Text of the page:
Catholic college graduates praised for pandemic resilience
WASHINGTON (CNS) — At Catholic college and university graduation ceremonies across the country, speakers praised students for lessons learned during these past four years that had nothing to do with classes, projects or late-night study sessions, but instead with how they adapted to their workload during the coronavirus pandemic.
At Loyola University Chicago, Jo Ann Rooney, the president, told the class of 2022 May 14 that they had been forced to connect, learn and care for one another under deeply uncertain circumstances.
Similarly, Jesuit Father Daniel Hendrickson, president of Creighton University in Omaha, Nebraska, told graduates May 14 that the pandemic “likely challenged your academic journey, your spirit and resolve, and yet you refused to let it overwhelm you.”
“Really, you did not just overcome, but you rose to the occasion, and you are here today because of that singular determination,” he told graduates at the in-person graduation.
And at St. Michael’s College in Colchester, Vermont, Dan Misleh, founder of Catholic Climate Covenant, told graduates who marched into the May 15 ceremony in the rain that they had come unexpectedly through both the pandemic and this day’s storm demonstrating grit and promise for future perseverance.
A graduating senior at Loyola Chicago also pointed to the pandemic’s impact, saying it formed the current graduates.
“The pandemic amplified the call for all of us — educators, mental health professionals, researchers and scientists — to recognize and address social injustice in whatever form it takes,” Patricia Therese Valbuena, who was obtaining a degree from the university’s School of Education, said on the school’s website.
Several commencement ceremonies also highlighted other challenges in front of today’s graduates and emphasized they are prepared to face what lies ahead.
At the May 14 graduation ceremony at Christendom College in Front Royal, Virginia, Cardinal Robert Sarah, the former prefect of the Congregation for Divine Worship and the Sacraments, told students that their class had lived through an extraordinary time not only with the pandemic but a divisive national election and the ongoing threat of war in Europe.
He also noted an increased moral relativism and lack of recognition of God and urged graduates to turn to Mary and St. Joseph daily and rely upon them in the challenges ahead.
And at the May 14 graduation ceremony at Benedictine College in Atchison, Kansas, Auxiliary Bishop Robert E. Barron of Los Angeles emphasized the importance of prayer.
The bishop, who is founder of Word on Fire Catholic Ministries, told students he hoped their college experience “opened up the door of prayer and that this door never shuts your whole life long.”
“You should pray when you’re happy, you should pray when you’re depressed, you should pray when you achieve your greatest success, you should pray when an ambition goes unrealized, you should pray when everyone loves you, you should pray when you become unpopular,” he said.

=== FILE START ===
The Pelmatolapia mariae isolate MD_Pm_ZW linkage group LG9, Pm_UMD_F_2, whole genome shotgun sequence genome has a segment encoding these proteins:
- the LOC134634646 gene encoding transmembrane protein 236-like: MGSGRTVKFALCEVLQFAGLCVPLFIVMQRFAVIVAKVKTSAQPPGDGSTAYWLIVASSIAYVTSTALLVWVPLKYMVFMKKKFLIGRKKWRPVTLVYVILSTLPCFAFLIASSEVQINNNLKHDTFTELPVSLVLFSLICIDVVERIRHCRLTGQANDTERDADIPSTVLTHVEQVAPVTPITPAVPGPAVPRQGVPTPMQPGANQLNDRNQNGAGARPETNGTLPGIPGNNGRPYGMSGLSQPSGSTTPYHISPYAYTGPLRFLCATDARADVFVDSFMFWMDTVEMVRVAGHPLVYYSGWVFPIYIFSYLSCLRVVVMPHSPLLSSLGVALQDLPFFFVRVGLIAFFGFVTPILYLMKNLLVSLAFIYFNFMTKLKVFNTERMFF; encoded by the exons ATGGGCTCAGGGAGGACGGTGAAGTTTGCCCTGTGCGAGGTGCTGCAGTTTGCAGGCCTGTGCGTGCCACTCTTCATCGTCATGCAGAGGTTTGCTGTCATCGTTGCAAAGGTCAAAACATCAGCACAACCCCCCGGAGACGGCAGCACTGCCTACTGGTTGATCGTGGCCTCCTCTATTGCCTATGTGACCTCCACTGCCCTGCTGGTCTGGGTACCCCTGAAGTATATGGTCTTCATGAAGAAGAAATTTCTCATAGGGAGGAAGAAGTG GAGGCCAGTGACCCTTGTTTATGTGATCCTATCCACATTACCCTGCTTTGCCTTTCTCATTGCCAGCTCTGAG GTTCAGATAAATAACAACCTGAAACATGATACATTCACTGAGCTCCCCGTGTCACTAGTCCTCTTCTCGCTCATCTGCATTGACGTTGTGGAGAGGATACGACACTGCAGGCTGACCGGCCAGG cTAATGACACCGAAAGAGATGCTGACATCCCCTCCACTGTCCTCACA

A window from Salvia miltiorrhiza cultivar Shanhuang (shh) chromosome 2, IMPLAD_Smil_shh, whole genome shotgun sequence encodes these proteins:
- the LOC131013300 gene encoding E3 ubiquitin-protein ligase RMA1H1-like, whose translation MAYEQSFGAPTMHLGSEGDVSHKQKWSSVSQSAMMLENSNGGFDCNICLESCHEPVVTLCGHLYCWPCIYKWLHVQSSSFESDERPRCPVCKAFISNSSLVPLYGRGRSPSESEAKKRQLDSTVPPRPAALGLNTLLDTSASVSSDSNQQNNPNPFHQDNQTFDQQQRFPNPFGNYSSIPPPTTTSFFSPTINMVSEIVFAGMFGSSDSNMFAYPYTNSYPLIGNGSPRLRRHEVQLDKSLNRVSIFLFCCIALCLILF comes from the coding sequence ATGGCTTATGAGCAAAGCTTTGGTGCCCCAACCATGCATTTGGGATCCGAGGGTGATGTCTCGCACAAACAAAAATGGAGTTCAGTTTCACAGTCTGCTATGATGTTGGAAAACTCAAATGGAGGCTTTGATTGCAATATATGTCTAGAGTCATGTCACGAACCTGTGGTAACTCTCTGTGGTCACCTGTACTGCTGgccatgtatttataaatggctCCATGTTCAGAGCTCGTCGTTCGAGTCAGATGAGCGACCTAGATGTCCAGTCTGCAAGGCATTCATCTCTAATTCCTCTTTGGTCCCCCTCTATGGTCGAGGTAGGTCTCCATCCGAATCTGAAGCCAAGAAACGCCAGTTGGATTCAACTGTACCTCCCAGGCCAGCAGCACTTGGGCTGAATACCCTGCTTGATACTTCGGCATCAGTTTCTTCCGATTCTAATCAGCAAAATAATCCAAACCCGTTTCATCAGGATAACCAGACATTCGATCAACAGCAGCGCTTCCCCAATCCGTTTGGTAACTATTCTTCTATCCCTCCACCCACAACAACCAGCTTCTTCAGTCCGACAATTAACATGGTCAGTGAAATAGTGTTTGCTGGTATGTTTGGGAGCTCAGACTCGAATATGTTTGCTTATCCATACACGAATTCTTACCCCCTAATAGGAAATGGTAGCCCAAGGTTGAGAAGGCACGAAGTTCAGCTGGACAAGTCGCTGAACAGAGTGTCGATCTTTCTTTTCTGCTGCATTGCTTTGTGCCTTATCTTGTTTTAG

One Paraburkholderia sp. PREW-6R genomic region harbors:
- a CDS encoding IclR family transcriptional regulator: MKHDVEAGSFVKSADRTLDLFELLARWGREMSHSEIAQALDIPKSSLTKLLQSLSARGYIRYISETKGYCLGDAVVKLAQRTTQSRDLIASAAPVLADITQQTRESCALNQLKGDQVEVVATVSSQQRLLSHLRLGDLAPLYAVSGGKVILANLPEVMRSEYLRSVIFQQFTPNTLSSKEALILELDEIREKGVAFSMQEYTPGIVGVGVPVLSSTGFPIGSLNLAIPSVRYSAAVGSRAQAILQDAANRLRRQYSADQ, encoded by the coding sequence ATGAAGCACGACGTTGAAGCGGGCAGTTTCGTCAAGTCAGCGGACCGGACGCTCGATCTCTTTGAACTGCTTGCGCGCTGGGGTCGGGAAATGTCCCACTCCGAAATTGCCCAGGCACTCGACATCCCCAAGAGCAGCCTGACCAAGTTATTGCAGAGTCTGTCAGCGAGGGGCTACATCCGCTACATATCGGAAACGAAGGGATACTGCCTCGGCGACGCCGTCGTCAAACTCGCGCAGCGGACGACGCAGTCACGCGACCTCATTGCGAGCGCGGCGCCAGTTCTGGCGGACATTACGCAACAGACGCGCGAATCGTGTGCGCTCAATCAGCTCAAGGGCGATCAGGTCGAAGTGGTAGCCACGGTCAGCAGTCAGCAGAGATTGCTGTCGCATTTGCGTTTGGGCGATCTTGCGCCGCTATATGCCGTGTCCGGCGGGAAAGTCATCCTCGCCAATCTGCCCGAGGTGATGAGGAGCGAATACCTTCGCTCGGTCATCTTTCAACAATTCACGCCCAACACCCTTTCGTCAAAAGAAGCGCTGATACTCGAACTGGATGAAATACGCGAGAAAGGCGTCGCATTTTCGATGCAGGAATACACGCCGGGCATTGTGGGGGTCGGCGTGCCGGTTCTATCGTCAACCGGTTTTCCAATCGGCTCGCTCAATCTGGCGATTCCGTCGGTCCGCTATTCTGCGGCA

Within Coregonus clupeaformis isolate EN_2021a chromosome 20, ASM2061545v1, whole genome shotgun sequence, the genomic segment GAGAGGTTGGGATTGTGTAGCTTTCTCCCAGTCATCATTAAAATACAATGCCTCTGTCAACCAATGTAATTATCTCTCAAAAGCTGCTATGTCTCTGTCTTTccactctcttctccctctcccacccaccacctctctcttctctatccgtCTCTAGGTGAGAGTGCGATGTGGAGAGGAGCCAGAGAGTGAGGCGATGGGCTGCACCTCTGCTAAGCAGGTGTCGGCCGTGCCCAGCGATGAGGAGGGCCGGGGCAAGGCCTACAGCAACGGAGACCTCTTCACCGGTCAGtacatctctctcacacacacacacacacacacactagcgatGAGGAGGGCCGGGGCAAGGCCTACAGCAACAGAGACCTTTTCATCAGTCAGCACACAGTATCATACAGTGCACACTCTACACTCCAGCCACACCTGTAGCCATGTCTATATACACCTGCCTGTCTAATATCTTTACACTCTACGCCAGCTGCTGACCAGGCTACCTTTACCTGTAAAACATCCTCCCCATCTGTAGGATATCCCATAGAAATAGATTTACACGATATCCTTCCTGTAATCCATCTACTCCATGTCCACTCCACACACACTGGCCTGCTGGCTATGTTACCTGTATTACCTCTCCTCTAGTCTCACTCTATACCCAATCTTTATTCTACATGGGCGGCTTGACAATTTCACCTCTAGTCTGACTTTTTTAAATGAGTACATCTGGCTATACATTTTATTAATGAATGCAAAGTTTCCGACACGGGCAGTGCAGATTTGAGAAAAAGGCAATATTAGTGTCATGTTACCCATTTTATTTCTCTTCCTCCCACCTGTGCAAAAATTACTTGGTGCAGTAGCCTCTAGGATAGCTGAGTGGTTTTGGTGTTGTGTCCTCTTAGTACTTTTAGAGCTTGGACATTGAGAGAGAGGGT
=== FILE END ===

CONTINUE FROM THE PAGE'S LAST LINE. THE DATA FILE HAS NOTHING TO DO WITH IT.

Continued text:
“There is never a wrong time to pray. The cultivation of your relationship with the Lord must be the top priority of your life,” he continued. “Trust me when I tell you it will sustain you through the vicissitudes of life, through the mountains and valleys that I assure you will come but on this day you can barely sense.”
Bishop Barron received an honorary degree, as did other college graduation speakers.
Archbishop Borys Gudziak, head of the Ukrainian Catholic Archeparchy of Philadelphia, received an honorary degree at The Catholic University of America’s graduation ceremony May 14 in Washington and also received one the following day at commencement exercises for the University of Notre Dame in South Bend, Indiana, where he was the graduation speaker.
When he was announced at Notre Dame, more than 3,300 graduates rose and waved Ukrainian flags in a show of solidarity with a nation under siege.
Archbishop Gudziak, who also is the head of external relations for the worldwide Ukrainian Catholic Church, said the university “has offered a singular response to the Russian invasion and devastation of Ukraine.”
“My presence reflects your heartfelt solidarity. It is a sign of your capacity to love generously, to embrace, to serve and save the suffering, to bless the cursed and lift up the downtrodden and trampled,” he said.
The archbishop urged the graduates to truly live out their Notre Dame diploma by being aware of “people on all continents, of immigrants at our southern border and refugees throughout the world, of those in our towns and cities who do not have equal opportunities, to feel the pulse of the unborn, the disabled, the sick and the aged.”
In Washington at Catholic University May 14, Sebastien Lai received sustained applause from the crowd when he accepted an honorary degree on behalf of his father, Jimmy Lai, a prominent human rights advocate currently in prison in Hong Kong.
A Catholic and the pro-democracy founder of Next Digital and Apple Daily newspaper, Jimmy Lai has been arrested several times and imprisoned since April 2021.
The graduation was the final one for outgoing Catholic University president John Garvey, who told the graduates: “Congratulations all of you. It’s been wonderful to be here with you.”
As the university’s students processed in, one parent said something that no doubt echoed what many graduates’ parents were feeling. “I am so grateful that everyone gets to be together — outside — after all this class has been through,” said Ann Turgeon, watching for her son Will, who was receiving a degree in business management.
“I feel a lot of pride and thankfulness,” she told a school representative.